As Sex-Abuse Education Becomes Law in Illinois, Advocates Push for Similar Laws Nationwide
Gov. Pat Quinn signed a bill into law, which advocates hope to enact in every state, that extends mandates for child sex-abuse education into elementary and middle schools.
By Sally Ho
After watching Gov. Pat Quinn sign into law a new mandate for child sex-abuse education in Illinois schools, the woman behind that measure will be hitting the road to push the cause nationwide.
On Thursday, Quinn signed "Erin's Law" at the Children's Advocacy Center of North and Northwest Cook County in Hoffman Estates. That's where, 14 years ago, a then-13-year-old Erin Merryn first spoke up about sexual abuse she had endured.
"You do not know how joyous this is for me, how hard I've worked for this," Merryn said of the law, which extends state-mandated sexual abuse and assault awareness and prevention efforts to elementary and middle schools. Previously, only high schools were required to teach it.
Although it's an unfunded mandate, Merryn, 27, said the law lets school districts decide how to implement it. Districts can choose either to use and pay for existing research-based curriculum, or train teachers on how to educate their students.
"Schools don't just need to hire someone to come in (from) outside the school," Merryn said. "You've got the staff right there that you already pay that are capable of teaching this, with the proper training."
Rep. Fred Crespo, D-Hoffman Estates, said "Erin's Law" is the first unfunded school mandate in two years. Crespo, vice-chair for the Elementary and Secondary Education Committee, said unfunded mandates are always a concern and an issue.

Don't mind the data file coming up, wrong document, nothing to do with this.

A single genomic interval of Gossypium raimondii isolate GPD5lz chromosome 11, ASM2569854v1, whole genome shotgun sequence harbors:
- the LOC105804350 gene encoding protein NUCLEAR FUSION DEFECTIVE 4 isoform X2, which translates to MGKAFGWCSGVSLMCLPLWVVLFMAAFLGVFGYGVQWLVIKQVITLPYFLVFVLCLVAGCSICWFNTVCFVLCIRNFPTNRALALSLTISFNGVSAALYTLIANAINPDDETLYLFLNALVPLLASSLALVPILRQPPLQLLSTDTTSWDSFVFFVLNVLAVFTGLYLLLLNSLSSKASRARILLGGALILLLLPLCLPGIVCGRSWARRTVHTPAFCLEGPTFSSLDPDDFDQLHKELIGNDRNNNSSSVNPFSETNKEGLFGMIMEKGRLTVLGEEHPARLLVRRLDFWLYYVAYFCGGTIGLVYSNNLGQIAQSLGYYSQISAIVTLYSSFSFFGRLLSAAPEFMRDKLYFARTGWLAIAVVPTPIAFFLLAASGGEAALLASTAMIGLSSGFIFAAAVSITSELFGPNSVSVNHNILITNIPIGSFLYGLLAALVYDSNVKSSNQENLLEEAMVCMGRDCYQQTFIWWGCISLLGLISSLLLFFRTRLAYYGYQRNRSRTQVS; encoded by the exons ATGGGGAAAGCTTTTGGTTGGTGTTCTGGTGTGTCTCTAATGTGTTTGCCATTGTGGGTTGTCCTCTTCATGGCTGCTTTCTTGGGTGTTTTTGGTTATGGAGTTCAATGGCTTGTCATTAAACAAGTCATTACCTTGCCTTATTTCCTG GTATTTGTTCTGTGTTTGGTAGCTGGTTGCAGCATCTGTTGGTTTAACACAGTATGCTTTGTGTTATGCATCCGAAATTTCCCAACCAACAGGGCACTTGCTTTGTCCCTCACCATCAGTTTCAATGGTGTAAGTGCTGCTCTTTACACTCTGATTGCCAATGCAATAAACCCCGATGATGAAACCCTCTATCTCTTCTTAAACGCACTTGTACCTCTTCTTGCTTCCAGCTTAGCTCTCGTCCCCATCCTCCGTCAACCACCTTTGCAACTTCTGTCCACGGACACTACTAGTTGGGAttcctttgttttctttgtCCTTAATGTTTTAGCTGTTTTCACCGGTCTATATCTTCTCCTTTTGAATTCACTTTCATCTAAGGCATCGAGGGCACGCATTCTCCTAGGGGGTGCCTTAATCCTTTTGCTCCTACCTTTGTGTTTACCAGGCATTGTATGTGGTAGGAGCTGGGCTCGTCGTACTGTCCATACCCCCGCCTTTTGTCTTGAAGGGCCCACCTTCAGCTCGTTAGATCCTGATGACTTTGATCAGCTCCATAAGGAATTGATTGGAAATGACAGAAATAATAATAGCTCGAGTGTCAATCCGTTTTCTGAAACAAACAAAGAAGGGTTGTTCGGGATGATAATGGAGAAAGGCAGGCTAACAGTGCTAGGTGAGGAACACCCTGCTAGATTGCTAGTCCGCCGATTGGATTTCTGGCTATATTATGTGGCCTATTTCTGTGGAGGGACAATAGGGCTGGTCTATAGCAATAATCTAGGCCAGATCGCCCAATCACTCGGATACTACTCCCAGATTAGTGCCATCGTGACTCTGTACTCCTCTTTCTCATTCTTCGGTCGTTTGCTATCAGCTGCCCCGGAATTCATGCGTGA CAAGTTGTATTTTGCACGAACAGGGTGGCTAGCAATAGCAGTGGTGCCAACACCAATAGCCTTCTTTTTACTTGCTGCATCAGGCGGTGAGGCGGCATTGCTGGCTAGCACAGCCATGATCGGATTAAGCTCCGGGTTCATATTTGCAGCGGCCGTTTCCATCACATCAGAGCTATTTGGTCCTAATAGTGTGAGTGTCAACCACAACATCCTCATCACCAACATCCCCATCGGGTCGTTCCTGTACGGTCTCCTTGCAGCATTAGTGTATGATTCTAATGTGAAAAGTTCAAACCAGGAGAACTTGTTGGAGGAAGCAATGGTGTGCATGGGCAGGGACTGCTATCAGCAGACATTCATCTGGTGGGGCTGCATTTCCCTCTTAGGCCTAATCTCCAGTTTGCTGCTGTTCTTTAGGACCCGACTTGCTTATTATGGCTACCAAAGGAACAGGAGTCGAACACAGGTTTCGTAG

"We're very convinced we just need to make this happen," Crespo said. "We have other unfunded mandates. Somehow the school districts do manage a way to do those things."
With children as young as preschoolers, the education will be tailored for age appropriateness, Merryn said. For some, it could be as simple as teaching them to whom they could turn if they feel uncomfortable.
Lawmakers at the event praised Merryn for having the courage to quit her job as a youth and family counselor in 2010 to take on a national awareness campaign. Merryn became devoted to the cause after being sexually abused as a child between the ages 6 to 8, and again from age 11 to 13.
Merryn's campaign also focuses on support for child advocacy centers, ending stigma about sex abuse and reminding adults to be aware and to act.
At the bill signing, Quinn invited Merryn to a national governor's meeting next month. The Schaumburg native and author is working to get similar laws passed in all 50 states. It took Merryn three years to get the Illinois state law passed. She had tears in her eyes as she accepted Quinn's invitation, saying: "You will save me many, many years."
(c)2013 the Chicago Tribune
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